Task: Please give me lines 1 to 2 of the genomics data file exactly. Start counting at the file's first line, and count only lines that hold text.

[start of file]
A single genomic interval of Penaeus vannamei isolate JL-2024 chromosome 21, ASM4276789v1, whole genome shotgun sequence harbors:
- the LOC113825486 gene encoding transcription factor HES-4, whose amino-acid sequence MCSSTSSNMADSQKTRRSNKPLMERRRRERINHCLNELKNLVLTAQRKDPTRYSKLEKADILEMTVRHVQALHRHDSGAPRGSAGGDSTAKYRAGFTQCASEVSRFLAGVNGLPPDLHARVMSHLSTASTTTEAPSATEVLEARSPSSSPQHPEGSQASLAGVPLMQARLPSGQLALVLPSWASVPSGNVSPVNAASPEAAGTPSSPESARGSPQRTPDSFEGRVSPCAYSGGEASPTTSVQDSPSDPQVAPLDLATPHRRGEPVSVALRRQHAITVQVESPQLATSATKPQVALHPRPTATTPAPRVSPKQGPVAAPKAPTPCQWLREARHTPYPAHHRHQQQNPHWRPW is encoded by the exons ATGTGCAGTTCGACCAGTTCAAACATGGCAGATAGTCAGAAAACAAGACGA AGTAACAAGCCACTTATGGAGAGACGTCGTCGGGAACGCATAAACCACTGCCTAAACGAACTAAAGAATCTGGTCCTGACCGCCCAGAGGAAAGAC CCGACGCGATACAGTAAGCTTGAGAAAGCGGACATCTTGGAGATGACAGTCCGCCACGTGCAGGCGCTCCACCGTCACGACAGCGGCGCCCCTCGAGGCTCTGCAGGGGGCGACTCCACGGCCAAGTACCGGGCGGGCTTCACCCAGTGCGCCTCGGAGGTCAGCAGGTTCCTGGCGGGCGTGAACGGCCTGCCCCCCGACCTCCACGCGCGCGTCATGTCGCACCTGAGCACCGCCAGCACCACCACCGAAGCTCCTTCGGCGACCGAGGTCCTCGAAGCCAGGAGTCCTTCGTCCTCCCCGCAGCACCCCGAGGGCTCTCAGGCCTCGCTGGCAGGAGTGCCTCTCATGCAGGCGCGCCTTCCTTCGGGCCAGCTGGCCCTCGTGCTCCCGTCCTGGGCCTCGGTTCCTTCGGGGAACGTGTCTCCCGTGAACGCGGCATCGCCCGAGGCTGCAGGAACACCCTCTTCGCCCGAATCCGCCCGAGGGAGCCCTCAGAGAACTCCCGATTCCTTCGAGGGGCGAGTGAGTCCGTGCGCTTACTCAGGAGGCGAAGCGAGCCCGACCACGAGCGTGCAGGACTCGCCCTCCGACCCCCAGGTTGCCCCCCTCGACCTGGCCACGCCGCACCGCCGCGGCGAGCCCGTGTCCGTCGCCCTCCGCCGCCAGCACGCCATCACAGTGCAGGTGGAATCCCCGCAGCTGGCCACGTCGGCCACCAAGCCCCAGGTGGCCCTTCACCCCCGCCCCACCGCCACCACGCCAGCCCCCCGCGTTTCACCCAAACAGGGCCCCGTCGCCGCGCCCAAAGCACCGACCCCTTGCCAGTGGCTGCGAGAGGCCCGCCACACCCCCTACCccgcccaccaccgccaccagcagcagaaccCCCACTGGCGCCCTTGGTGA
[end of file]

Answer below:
A single genomic interval of Penaeus vannamei isolate JL-2024 chromosome 21, ASM4276789v1, whole genome shotgun sequence harbors:
- the LOC113825486 gene encoding transcription factor HES-4, whose amino-acid sequence MCSSTSSNMADSQKTRRSNKPLMERRRRERINHCLNELKNLVLTAQRKDPTRYSKLEKADILEMTVRHVQALHRHDSGAPRGSAGGDSTAKYRAGFTQCASEVSRFLAGVNGLPPDLHARVMSHLSTASTTTEAPSATEVLEARSPSSSPQHPEGSQASLAGVPLMQARLPSGQLALVLPSWASVPSGNVSPVNAASPEAAGTPSSPESARGSPQRTPDSFEGRVSPCAYSGGEASPTTSVQDSPSDPQVAPLDLATPHRRGEPVSVALRRQHAITVQVESPQLATSATKPQVALHPRPTATTPAPRVSPKQGPVAAPKAPTPCQWLREARHTPYPAHHRHQQQNPHWRPW is encoded by the exons ATGTGCAGTTCGACCAGTTCAAACATGGCAGATAGTCAGAAAACAAGACGA AGTAACAAGCCACTTATGGAGAGACGTCGTCGGGAACGCATAAACCACTGCCTAAACGAACTAAAGAATCTGGTCCTGACCGCCCAGAGGAAAGAC CCGACGCGATACAGTAAGCTTGAGAAAGCGGACATCTTGGAGATGACAGTCCGCCACGTGCAGGCGCTCCACCGTCACGACAGCGGCGCCCCTCGAGGCTCTGCAGGGGGCGACTCCACGGCCAAGTACCGGGCGGGCTTCACCCAGTGCGCCTCGGAGGTCAGCAGGTTCCTGGCGGGCGTGAACGGCCTGCCCCCCGACCTCCACGCGCGCGTCATGTCGCACCTGAGCACCGCCAGCACCACCACCGAAGCTCCTTCGGCGACCGAGGTCCTCGAAGCCAGGAGTCCTTCGTCCTCCCCGCAGCACCCCGAGGGCTCTCAGGCCTCGCTGGCAGGAGTGCCTCTCATGCAGGCGCGCCTTCCTTCGGGCCAGCTGGCCCTCGTGCTCCCGTCCTGGGCCTCGGTTCCTTCGGGGAACGTGTCTCCCGTGAACGCGGCATCGCCCGAGGCTGCAGGAACACCCTCTTCGCCCGAATCCGCCCGAGGGAGCCCTCAGAGAACTCCCGATTCCTTCGAGGGGCGAGTGAGTCCGTGCGCTTACTCAGGAGGCGAAGCGAGCCCGACCACGAGCGTGCAGGACTCGCCCTCCGACCCCCAGGTTGCCCCCCTCGACCTGGCCACGCCGCACCGCCGCGGCGAGCCCGTGTCCGTCGCCCTCCGCCGCCAGCACGCCATCACAGTGCAGGTGGAATCCCCGCAGCTGGCCACGTCGGCCACCAAGCCCCAGGTGGCCCTTCACCCCCGCCCCACCGCCACCACGCCAGCCCCCCGCGTTTCACCCAAACAGGGCCCCGTCGCCGCGCCCAAAGCACCGACCCCTTGCCAGTGGCTGCGAGAGGCCCGCCACACCCCCTACCccgcccaccaccgccaccagcagcagaaccCCCACTGGCGCCCTTGGTGA